Justin Tafa knows he has a big opportunity ahead.
He not only gets to fight in his native Australia, but he gets to make his promotional debut at UFC 243. Tafa will compete on an international stage for the first time when he takes on fellow heavyweight prospect Yorgan De Castro on the preliminary card set to air on ESPN.
It’s a major leap for the heavyweight who previously competed as a professional in small venues in which his hefty group of supporters was within earshot. Such a scene was far from luxurious, but it was one that Tafa grew accustomed to in the early stages of his career.
“There’s nothing like it,” Tafa told John Hyon Ko of The Body Lock. “It’s that little edge that you have over other people, man. You could be in some deep waters, and when you have your family and friends or fans screaming, it’s that little edge, man. It can spark the flame again, and that’s when that heart comes back out and that spirit comes out.”
Now, Tafa will compete inside the stadium that is responsible for the UFC’s attendance record, set by UFC 193. UFC 243, headlined by a middleweight title unification bout between Robert Whittaker and Israel Adesanya, will be the promotion’s latest attempt at surpassing the record total of 56,214 fans.
And while it may be a much different atmosphere than before, Tafa expects to fill the seats of Marvel Stadium with plenty from that same support system that cheered him on when he fought in Australian bars.
“I know once it comes to Marvel Stadium, it’s going to be a bit hard seeing my family and all that,” Tafa said, “but I know they’ll be screaming somewhere.”
Justin Tafa joins the UFC
Tafa’s chance to compete on such a stage came after he strung together a short yet productive pro career.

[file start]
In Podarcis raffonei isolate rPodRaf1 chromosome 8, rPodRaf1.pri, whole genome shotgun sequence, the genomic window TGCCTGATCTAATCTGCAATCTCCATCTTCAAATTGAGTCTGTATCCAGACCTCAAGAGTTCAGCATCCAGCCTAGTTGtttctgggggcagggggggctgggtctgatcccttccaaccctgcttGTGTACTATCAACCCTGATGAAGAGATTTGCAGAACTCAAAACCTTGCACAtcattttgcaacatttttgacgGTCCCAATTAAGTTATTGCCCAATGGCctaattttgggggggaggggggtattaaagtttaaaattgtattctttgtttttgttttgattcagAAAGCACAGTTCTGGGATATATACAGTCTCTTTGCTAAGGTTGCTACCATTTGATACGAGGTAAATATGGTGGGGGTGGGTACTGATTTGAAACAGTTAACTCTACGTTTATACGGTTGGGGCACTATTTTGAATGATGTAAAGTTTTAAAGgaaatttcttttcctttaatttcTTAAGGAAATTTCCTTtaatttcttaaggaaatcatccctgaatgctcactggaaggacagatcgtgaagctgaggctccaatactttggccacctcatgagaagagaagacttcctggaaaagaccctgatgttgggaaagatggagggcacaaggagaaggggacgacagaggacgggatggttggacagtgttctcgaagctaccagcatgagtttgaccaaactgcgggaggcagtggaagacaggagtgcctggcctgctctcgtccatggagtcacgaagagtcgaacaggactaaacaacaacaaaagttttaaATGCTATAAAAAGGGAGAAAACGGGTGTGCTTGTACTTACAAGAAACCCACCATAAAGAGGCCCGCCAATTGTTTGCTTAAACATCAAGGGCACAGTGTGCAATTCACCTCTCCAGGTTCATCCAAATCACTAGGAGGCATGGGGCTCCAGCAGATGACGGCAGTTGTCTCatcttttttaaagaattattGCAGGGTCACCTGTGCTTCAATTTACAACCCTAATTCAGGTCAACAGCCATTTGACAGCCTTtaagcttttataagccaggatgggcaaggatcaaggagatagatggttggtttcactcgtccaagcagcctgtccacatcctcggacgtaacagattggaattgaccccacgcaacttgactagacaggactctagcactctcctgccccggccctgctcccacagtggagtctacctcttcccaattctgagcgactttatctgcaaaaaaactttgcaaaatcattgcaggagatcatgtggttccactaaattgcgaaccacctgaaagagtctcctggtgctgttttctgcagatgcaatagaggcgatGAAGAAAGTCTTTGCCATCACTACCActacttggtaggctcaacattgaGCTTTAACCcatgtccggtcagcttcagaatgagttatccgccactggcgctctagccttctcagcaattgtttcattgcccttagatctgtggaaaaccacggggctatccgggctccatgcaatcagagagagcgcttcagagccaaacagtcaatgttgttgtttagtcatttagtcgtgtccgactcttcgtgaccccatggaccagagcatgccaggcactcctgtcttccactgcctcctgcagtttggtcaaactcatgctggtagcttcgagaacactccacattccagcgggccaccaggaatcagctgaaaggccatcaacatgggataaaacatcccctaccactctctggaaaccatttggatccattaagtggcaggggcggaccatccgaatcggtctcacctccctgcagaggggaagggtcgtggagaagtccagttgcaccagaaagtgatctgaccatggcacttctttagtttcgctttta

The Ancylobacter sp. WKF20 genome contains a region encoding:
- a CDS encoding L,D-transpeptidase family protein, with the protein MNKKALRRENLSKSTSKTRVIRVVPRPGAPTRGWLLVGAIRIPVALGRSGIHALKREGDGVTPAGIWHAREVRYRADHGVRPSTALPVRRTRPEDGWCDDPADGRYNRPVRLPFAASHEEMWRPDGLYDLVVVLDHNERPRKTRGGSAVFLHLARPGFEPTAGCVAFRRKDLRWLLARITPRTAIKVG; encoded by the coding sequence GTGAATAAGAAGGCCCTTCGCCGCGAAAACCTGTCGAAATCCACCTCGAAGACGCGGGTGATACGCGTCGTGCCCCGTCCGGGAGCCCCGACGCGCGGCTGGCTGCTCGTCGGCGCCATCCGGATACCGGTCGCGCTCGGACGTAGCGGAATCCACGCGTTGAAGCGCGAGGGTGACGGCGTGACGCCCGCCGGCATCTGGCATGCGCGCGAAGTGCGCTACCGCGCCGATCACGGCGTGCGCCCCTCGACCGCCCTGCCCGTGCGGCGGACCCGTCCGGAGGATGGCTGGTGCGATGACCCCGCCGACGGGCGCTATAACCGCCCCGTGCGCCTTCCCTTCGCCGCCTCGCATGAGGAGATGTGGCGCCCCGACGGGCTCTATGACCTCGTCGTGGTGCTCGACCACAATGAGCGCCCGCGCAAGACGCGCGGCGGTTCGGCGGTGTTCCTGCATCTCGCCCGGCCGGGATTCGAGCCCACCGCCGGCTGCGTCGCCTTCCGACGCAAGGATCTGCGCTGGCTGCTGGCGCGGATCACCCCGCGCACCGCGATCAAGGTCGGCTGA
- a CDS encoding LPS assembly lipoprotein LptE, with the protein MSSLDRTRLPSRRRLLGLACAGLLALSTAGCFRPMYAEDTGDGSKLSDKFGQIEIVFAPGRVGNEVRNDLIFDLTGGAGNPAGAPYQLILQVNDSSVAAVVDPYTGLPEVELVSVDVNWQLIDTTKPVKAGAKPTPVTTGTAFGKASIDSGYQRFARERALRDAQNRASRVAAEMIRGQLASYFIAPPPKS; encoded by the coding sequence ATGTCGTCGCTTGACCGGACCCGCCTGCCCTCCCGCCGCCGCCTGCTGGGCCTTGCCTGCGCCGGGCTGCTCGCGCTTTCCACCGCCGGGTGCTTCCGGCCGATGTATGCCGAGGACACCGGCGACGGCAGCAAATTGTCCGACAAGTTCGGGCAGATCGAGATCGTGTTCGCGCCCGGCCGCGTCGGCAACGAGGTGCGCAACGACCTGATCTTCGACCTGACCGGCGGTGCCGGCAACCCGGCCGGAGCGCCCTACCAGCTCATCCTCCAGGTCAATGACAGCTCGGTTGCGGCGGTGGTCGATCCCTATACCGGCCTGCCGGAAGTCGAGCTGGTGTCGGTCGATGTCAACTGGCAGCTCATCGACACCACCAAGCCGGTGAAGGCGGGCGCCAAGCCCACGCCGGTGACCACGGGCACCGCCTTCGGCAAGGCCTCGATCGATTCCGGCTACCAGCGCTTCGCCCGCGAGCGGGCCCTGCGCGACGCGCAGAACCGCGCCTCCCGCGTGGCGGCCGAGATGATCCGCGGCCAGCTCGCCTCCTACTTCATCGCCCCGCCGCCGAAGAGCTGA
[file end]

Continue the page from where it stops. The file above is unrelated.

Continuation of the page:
The heavyweight debuted in May of 2017, scoring a TKO victory in the second round of his bout. He returned to competition 14 months later and again found success, this time getting a first-round TKO victory to secure the XFC heavyweight title.
Tafa defended his belt successfully in May with another second-round TKO win. It was then that he started to see the demand for his talents increase.
Tafa received offers from a number of different organizations, and while the UFC didn’t provide the most money out of the options, the heavyweight views his decision to sign as a long-term investment.
“UFC is the number one organization,” Tafa said, “That’s who I want to fight, you know, who I want to fight for, so I’ll take the cut now, and it’ll pay dividends.”
Originally, Tafa expected to get a call about an appearance on Dana White’s Contender Series. While that opportunity didn’t materialize, his interest in the show benefited him in the long run.
“I was shooting for a spot on the Contender Series and then I started to follow it,” Tafa said, “I saw the first week and I saw [De Castro’s] fight, you know, I was really impressed by how he handled the wrestler [Alton Meeks].”
At the time, Tafa had no idea he’d soon be signing a contract to fight against the fellow undefeated heavyweight.